Sleep-Walker Has Picture Taken Something unusual in "candid" photography was reported by two Ottawa men who snapped a picture of a sleep-walker dozing on the cushiony greensward fronting a large Elgin street apartment after ambling, back and forth across the thoroughfare clad only in his pyjama pants. He slept. undisturbed through the galre of exploding flash bulbs and likely would have remained there till morning had not considerate neigh- bors roused him. Infoy thrifts of ocma voysaarigM In tM caatraof Canada days eoot tparfcRna Croat lakM an big, stoundi Inar. lovaly Georgian Say, glooming laka Huron, vail, ocoan-Mio lako Svporlor.
VWti to Saw Si. MarK rart Artnuf and FortWHfiaio. Dock sports, rfon-hg, dllclos aioalt, conganlol conoanloMnip, cool, airy tatorooms. fmmiml utildmi smiy wtik fnm Ft MiNtnlt or Otm Umtd ALL-EXPENSE CIRCLE CRUISES Clamorous Days. Mvalng ombo Ntrough Maddnac Wand aroa.
by SA'AAAMTOIA' SThrlMna $30 by SA 'KHWATIN' 'ASS04IIOU OeTarnaiit tsx aitnu amJ totibii frtm ymr trmrtl Expml Trmvlltrt Chi Gentlemcn in Waiting. Montreal Girl Is Commended For Bravery in Cafe Bombing Marjorie Price Went to Britain as Ambulance Driver With Eleanor Kipp of Ottawa By FOSTER BARCLAY. 1 LONDON, June 29. CP) Marjorie Price, of Montreal, daughter of Major Gen. C.
B. Price, Commander of the Canadian 3rd Division, was commended in military orders of the South England area today Marjorie Price. In today's military orders it was stated that Miss Price worked for three hours among the more serious casualties, binding up wounds with table cloths and kitchen towels. Under her direction the kitchen staff provided hot water and stimulants. orders said: "Volunteer Price by coolness and efficient directions quietened the hysterical and nerved others to redouble their exertions.
Her services were of the highest order and her courage I and resourcefulness most praiseworthy." Miss Price, member af a family prominent for many years In Quebec's business and social life, came te England with Eleanor Kipp, of Ottawa, daughter of Vernon Kipp. of The Ottawa Journal, to drive ambulances at Alder shot as members of the 2nd Hants Company of the Auxiliary Territorial Service. Miss Price has since returned to Canada for service with the Canadian Auxiliary Territorial Service (the C.A.T.S.) but it la understood among Canadians here that One of Largest Military Camps Springs Up at Connqught Seven Trains and Many Other Vehicles Bring Reserve Force to Vast Tented Area Seven trains and more than 73 coaches were pressed into service to bring Reserve Force units to Connaught Ranges for one of the largest camps In the history of Military District No. 3. Roads' leading to the vast tented area which mushroomed up almost over night were crowded with vehicles of all types.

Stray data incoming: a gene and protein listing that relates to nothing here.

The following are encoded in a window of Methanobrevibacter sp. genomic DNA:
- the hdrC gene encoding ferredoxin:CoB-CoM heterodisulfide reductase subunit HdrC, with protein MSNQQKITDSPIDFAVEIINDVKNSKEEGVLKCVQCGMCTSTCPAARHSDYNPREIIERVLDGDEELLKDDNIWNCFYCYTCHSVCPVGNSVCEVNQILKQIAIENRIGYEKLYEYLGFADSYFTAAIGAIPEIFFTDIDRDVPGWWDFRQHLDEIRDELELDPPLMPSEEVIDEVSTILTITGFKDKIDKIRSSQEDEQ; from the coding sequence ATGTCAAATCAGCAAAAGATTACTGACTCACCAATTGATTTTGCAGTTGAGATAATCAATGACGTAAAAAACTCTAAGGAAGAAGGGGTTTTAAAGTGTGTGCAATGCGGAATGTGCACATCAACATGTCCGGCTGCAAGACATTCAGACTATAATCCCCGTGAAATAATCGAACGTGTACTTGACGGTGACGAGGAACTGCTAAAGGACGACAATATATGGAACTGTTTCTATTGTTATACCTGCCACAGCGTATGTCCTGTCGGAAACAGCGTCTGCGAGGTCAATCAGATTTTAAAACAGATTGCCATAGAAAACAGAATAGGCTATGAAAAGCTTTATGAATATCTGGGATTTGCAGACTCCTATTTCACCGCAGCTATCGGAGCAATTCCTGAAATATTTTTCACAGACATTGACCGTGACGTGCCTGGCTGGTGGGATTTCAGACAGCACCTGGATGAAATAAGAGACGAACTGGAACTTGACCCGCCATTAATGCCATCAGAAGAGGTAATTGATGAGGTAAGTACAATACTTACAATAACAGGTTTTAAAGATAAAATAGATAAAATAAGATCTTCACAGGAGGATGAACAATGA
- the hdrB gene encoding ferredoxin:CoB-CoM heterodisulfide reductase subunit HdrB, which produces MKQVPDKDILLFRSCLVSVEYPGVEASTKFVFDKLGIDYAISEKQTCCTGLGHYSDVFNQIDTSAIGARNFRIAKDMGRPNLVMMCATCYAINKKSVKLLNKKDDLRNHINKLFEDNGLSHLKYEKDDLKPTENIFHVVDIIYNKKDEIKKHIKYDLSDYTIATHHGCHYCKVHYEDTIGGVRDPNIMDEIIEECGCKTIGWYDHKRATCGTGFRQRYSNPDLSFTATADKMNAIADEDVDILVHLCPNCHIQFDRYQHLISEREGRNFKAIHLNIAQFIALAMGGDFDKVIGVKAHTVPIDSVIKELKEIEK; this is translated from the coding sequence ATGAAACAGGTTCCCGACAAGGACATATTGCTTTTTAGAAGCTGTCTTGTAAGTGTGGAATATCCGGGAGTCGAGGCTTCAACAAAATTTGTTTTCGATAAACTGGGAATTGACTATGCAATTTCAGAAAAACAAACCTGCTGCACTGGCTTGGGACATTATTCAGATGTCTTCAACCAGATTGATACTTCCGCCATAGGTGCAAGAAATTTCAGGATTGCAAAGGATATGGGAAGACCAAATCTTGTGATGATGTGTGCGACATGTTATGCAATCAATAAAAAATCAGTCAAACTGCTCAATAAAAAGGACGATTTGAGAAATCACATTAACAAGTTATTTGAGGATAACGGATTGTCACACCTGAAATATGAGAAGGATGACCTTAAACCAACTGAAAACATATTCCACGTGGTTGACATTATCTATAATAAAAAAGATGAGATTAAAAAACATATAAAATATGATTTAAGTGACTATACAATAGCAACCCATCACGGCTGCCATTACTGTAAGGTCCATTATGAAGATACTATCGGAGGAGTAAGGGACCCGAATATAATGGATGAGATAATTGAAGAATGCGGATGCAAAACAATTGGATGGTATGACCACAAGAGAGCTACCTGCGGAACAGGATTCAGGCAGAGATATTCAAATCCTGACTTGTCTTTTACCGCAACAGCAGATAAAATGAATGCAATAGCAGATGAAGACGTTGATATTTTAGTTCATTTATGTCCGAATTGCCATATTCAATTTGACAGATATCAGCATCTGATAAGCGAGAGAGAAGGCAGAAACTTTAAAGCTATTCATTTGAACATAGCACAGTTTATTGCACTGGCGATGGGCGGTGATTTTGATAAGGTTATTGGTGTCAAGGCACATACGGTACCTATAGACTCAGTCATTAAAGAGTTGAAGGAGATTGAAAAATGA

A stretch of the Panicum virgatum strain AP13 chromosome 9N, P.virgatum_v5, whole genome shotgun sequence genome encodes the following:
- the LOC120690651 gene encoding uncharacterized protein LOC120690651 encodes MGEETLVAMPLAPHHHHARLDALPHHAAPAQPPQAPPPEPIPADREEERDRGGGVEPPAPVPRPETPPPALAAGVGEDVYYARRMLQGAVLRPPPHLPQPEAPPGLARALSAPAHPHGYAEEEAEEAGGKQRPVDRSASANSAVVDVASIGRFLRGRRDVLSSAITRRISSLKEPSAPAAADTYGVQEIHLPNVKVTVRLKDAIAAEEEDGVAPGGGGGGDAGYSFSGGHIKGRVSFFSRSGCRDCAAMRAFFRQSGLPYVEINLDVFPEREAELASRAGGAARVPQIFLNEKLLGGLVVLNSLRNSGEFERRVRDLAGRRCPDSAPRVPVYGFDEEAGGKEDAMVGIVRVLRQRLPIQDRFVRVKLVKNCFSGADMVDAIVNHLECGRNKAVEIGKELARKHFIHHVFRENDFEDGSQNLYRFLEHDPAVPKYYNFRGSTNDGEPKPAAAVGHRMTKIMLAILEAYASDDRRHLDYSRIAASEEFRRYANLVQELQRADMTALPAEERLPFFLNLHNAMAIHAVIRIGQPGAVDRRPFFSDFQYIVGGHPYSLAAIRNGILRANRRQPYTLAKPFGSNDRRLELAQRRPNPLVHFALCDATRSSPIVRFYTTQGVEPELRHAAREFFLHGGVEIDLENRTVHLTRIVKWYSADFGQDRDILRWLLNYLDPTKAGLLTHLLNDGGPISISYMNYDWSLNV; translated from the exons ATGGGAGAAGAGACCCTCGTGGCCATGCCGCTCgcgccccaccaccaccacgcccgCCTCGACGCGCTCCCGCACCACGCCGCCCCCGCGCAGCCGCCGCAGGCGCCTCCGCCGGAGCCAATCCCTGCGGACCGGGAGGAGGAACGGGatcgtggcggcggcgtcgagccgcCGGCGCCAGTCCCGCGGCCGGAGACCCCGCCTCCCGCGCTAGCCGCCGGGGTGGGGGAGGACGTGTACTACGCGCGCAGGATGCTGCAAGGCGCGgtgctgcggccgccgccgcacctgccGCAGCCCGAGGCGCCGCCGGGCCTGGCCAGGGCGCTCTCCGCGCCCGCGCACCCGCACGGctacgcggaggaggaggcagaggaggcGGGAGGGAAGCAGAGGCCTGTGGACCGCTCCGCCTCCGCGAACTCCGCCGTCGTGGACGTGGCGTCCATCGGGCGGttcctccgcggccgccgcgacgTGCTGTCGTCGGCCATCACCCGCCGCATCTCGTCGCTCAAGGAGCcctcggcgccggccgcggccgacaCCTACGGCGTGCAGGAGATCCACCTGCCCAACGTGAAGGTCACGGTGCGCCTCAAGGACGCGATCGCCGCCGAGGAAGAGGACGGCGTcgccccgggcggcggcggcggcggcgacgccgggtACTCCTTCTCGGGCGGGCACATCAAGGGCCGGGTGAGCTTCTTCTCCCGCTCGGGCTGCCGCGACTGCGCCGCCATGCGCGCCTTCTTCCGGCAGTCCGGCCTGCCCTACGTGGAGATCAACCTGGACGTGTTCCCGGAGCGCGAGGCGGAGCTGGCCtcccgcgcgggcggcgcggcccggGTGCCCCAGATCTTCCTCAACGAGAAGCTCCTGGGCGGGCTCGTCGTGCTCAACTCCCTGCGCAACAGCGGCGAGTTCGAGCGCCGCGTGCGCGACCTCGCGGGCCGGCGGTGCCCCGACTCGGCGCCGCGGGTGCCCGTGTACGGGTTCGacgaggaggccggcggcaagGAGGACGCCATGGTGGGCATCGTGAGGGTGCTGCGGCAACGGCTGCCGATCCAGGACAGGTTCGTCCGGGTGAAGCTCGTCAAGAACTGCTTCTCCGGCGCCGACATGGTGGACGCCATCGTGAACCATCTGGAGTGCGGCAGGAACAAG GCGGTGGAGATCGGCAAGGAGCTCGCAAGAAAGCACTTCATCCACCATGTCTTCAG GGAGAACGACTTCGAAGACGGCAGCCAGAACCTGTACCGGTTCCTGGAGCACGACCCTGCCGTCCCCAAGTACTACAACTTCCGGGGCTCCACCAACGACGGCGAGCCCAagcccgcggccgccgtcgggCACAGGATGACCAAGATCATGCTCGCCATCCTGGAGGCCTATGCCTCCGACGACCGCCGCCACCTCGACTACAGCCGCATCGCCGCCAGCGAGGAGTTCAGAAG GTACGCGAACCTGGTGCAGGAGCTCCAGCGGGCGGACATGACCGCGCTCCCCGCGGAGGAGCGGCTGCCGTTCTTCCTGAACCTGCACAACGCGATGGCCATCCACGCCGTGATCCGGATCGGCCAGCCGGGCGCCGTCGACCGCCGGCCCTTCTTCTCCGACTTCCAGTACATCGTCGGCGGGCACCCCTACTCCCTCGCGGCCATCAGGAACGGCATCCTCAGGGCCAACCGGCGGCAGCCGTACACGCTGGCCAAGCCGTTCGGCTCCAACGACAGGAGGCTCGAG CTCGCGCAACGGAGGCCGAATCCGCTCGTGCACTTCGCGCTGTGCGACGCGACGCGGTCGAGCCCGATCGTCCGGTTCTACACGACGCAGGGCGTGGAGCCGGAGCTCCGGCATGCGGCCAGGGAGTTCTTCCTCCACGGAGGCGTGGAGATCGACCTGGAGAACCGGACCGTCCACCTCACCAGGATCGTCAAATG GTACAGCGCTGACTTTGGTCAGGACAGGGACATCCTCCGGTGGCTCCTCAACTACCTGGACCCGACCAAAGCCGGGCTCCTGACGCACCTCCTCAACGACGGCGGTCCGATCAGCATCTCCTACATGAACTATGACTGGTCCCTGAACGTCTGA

Practically all reserve units in Ottawa Area were under canvas on Sunday and looking forward to three weeks of intensive training. 5,008 Men Come. 'The military forces are turning hopefully towards the concentration of around 8,000 men to solve In. part their recruiting problem. "We hope to pack a few of them in after the one senior officer stated.
Among the' units from Ottawa at Connaught are the 2nd Battalion of The Governor General's Foot Guards unfier Lt Col. J. H. M.M.,.the 2nd Battalion, Cameron- Highlanders of Ottawa (M.G.) Lt, Coi. G.
S. Macfarlaoe. M.C! 1st Field Brigade, Royal Canadian Artillery, Lt Col. G. Cra(n, M.C., 3rd Field Company.
Royal Canadian Engineers, Capt Burke, Doran; 1st Corps Troops, Royal Canadian Army Service Corps, Lt CoL J. H. Stothers. VJ. The Lanark and Renfrew Scottish Regiment under Lieut Colonel J.
M. Beatty Is under eanvaa more than 300 strong though the battalion has given about officers and W0 men to the Active Army. At Union Station, Sunday noon, pipers of the crack Highland unit marched up and down the platform skirling "Here Comes the "Nut Brown and other Scottish airs. Harry Pierce was the pipe major. The pipers wore the Royal Stewart tartan, but the rest of the battalion appeared in khaki battle dress.
Colonel Beatty, the O.C served In the First Great War with the 60th Kings Royal Rifles Corps. He was wounded three times serving with the 2nd. 12th and 18th Battalions of this famous Corps. Another Highland unit under canvas is The Stormont Dundas and Glengarry Highlanders, commanded by Lieut Colonel W. J.
Franklin, M.C., of Ottawa. a Cash and Carry Stores to Serve You PARKER'S for courage and resourcefulness when the Cafe de Paris was bombed here last March 8. Four members of the Canadian army were among the large number of persons killed in the disaster. Two Canadian officers and a Canadian nursing sister were among those injured. The bomb burst through -the tin-domed ceiling of the cafe and exploded in the centre of the dance floor where 75 couples were dancing.